Wherever you end up, the amazing opportunity available to you is a given, but if it’s cash that you’re interested in then that all depends on the country you pick. You have to take into consideration the standard of living, what the country’s currency is worth and also, your own spending habits. When you’re searching through TEFL Job opportunities make sure to understand that what may seem relatively little to you could actually be a pretty comfortable salary in a different country. Bottom line, it is all relative!
by Jason Luong
Read Jason’s previous post about Finding Housing in China.
By *christopher* from San Francisco, USA (cell phone Uploaded by russavia) [CC-BY-2.0 (http://creativecommons.org/licenses/by/2.0)], via Wikimedia Commons
You’re going to need a phone in China. Don’t bother bringing your Sprint or Verizon phone out here. They won’t work. Instead, bring an unlocked GSM phone here where you can just use a local SIM card.
If you already have AT&T or T-Mobile, all you need to do is give your carrier a call and they will provide you with an unlock code so you can unlock your GSM phone. If you don’t have an unlocked GSM phone, you buy one cheaply from Amazon.com. Make sure whichever phone you buy, it better have Chinese language support. You’ll need to at least be able to receive texts in Chinese characters or you won’t be able to show taxi drivers where to go. Taxi drivers won’t know what you’re talking about if you show them an address written in English.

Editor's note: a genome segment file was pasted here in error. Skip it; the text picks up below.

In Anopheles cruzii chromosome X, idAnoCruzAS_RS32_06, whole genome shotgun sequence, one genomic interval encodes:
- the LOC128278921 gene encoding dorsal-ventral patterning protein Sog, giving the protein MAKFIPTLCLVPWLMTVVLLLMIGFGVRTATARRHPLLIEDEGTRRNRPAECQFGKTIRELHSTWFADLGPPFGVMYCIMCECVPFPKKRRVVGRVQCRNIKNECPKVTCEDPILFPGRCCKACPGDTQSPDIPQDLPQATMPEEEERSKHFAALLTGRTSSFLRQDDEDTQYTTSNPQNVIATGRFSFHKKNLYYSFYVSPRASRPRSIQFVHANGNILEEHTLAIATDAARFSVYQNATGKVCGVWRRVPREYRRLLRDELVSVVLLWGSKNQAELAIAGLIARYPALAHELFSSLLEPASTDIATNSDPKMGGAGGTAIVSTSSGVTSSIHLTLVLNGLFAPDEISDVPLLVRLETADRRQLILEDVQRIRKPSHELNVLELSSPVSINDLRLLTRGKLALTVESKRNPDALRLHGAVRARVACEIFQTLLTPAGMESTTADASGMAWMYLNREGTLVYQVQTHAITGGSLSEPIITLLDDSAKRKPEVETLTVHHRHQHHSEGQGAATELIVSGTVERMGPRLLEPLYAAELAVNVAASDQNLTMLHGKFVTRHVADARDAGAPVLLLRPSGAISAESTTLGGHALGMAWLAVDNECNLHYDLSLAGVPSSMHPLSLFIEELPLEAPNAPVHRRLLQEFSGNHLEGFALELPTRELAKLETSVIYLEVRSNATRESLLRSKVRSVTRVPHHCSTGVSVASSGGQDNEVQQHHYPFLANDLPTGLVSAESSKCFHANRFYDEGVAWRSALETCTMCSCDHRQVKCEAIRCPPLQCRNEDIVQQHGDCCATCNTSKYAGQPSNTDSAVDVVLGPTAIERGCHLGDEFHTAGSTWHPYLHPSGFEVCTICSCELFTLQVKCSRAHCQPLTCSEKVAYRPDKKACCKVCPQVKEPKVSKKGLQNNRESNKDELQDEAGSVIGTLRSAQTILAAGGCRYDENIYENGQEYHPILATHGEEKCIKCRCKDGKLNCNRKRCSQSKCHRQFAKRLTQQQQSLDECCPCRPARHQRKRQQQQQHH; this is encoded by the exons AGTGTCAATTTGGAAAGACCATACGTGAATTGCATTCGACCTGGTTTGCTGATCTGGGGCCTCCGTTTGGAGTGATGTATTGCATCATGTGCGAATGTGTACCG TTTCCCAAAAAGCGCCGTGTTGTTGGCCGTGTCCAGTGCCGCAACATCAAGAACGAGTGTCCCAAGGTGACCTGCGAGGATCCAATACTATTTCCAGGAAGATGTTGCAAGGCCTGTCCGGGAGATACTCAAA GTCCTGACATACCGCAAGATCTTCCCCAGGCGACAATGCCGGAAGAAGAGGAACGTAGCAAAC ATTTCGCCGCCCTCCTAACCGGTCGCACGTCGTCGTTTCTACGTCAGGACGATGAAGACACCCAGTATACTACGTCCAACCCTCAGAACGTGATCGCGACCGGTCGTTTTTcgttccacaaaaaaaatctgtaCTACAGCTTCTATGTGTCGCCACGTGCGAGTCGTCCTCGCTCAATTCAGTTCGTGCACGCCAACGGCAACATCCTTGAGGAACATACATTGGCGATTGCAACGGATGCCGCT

By Helen Hargreave
Guest blogger from onlinetefl.com
By Kevin Poh from Petaling Jaya, Malaysia (Bangkok’s Khaosan Road) [CC-BY-2.0 (http://creativecommons.org/licenses/by/2.0)], via Wikimedia Commons
If you’re about to head out to your new TEFL job you’re probably 1) very excited and 2) packing like a maniac. However, in all the excitement about new opportunities, amazing experiences, life-changing adventures etc etc. It’s easy to forget the most important thing – your safety.
I know it sounds a bit dull, but it really is very important whilst you’re in-country to remember your well-being is paramount! Here are a few gentle reminders about how to keep safe whilst you’re teaching English abroad!